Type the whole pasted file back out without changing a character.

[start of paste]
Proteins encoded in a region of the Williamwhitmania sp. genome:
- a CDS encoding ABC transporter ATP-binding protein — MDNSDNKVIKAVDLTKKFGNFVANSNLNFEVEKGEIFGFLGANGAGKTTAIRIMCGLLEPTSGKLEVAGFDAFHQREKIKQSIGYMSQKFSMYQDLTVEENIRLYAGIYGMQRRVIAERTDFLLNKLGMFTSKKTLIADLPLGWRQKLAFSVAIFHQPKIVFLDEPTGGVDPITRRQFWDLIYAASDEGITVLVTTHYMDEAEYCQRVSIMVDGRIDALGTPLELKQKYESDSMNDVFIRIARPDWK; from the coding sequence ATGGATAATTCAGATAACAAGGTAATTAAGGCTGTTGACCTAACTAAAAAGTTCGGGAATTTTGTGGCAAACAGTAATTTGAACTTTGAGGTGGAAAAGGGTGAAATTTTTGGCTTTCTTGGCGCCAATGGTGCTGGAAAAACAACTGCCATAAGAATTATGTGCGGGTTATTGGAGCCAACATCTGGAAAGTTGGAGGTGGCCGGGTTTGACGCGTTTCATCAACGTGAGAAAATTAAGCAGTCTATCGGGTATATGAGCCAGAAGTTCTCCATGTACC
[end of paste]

Proteins encoded in a region of the Williamwhitmania sp. genome:
- a CDS encoding ABC transporter ATP-binding protein — MDNSDNKVIKAVDLTKKFGNFVANSNLNFEVEKGEIFGFLGANGAGKTTAIRIMCGLLEPTSGKLEVAGFDAFHQREKIKQSIGYMSQKFSMYQDLTVEENIRLYAGIYGMQRRVIAERTDFLLNKLGMFTSKKTLIADLPLGWRQKLAFSVAIFHQPKIVFLDEPTGGVDPITRRQFWDLIYAASDEGITVLVTTHYMDEAEYCQRVSIMVDGRIDALGTPLELKQKYESDSMNDVFIRIARPDWK; from the coding sequence ATGGATAATTCAGATAACAAGGTAATTAAGGCTGTTGACCTAACTAAAAAGTTCGGGAATTTTGTGGCAAACAGTAATTTGAACTTTGAGGTGGAAAAGGGTGAAATTTTTGGCTTTCTTGGCGCCAATGGTGCTGGAAAAACAACTGCCATAAGAATTATGTGCGGGTTATTGGAGCCAACATCTGGAAAGTTGGAGGTGGCCGGGTTTGACGCGTTTCATCAACGTGAGAAAATTAAGCAGTCTATCGGGTATATGAGCCAGAAGTTCTCCATGTACC